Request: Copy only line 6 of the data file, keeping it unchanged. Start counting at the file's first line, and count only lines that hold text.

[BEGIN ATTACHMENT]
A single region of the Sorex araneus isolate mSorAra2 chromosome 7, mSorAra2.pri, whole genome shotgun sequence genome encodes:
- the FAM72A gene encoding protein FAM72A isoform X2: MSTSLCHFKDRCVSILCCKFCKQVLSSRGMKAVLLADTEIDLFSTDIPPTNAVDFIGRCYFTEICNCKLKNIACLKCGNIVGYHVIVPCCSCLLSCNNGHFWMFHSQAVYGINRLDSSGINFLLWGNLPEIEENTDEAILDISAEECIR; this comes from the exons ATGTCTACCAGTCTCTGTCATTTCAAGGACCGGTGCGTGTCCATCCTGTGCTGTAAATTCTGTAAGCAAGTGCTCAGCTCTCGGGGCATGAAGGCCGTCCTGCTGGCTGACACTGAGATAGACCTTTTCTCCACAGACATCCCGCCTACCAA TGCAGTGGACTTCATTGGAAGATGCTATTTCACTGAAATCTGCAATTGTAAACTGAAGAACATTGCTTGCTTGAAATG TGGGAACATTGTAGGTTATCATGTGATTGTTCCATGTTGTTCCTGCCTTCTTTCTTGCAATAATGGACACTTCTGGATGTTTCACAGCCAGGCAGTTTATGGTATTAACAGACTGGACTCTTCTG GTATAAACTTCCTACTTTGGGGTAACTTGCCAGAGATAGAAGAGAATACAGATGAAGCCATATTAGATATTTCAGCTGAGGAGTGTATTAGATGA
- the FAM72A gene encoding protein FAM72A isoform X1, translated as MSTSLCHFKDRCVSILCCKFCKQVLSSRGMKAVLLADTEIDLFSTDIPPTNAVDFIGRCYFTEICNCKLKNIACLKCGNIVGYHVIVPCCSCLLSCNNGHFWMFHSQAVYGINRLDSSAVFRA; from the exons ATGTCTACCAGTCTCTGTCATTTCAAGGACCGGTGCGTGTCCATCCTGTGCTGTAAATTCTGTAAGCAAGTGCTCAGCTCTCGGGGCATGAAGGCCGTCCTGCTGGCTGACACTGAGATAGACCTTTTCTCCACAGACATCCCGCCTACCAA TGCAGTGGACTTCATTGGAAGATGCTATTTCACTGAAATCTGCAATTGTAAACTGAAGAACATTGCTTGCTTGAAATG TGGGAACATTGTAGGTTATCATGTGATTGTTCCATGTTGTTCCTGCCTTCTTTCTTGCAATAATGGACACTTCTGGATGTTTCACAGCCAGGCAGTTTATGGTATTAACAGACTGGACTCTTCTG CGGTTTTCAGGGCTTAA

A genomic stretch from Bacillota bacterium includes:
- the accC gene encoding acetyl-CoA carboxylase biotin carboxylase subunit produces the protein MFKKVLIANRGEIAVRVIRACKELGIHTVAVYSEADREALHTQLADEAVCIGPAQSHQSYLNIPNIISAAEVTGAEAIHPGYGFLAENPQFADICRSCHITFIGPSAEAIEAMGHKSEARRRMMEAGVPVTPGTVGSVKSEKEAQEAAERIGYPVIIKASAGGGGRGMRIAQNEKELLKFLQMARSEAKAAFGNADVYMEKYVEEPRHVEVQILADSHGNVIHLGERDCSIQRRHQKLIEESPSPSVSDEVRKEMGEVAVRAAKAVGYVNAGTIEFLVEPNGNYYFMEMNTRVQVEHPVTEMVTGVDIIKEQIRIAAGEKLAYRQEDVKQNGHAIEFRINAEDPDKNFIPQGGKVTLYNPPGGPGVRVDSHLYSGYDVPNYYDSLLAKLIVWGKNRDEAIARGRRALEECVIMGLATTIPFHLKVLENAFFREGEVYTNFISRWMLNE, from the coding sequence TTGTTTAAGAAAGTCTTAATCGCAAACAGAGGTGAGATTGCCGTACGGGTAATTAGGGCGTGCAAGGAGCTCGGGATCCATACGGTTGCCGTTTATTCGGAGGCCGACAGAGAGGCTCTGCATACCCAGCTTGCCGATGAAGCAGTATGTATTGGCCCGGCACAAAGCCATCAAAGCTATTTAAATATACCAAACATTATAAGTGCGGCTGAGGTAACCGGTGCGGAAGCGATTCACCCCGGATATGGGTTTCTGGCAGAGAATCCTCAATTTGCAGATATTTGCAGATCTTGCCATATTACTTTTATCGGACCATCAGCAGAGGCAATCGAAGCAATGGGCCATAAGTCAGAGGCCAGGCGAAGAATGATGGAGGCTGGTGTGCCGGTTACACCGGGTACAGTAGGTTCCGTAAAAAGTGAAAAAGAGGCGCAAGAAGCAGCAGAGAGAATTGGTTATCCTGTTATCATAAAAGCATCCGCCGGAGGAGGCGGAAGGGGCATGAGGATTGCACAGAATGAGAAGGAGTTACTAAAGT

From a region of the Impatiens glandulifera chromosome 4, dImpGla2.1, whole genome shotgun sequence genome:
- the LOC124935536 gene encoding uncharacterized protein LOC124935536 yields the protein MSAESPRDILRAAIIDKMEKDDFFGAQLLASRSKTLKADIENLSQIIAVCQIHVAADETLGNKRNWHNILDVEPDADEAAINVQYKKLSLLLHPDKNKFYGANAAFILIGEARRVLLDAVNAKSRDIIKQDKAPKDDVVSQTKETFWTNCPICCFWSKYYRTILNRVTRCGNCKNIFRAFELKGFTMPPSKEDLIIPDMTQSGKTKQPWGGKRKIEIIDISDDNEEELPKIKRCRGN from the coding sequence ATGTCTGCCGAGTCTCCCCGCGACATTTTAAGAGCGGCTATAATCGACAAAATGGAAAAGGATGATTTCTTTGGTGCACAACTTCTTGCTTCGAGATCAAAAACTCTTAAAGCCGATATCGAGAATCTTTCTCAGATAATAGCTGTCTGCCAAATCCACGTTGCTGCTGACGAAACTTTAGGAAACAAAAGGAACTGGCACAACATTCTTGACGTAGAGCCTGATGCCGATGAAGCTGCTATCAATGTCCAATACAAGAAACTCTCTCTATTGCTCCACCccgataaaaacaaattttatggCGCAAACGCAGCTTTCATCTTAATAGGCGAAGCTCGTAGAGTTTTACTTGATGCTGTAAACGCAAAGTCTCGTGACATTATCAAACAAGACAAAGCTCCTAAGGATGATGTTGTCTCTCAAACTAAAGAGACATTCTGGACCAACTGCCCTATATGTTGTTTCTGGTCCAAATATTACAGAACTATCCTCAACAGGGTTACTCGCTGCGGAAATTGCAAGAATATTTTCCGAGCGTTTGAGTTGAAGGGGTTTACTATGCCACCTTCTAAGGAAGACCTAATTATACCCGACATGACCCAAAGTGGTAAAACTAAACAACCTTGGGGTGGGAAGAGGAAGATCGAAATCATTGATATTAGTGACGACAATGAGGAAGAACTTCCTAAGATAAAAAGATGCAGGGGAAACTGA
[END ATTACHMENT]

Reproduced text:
From a region of the Impatiens glandulifera chromosome 4, dImpGla2.1, whole genome shotgun sequence genome: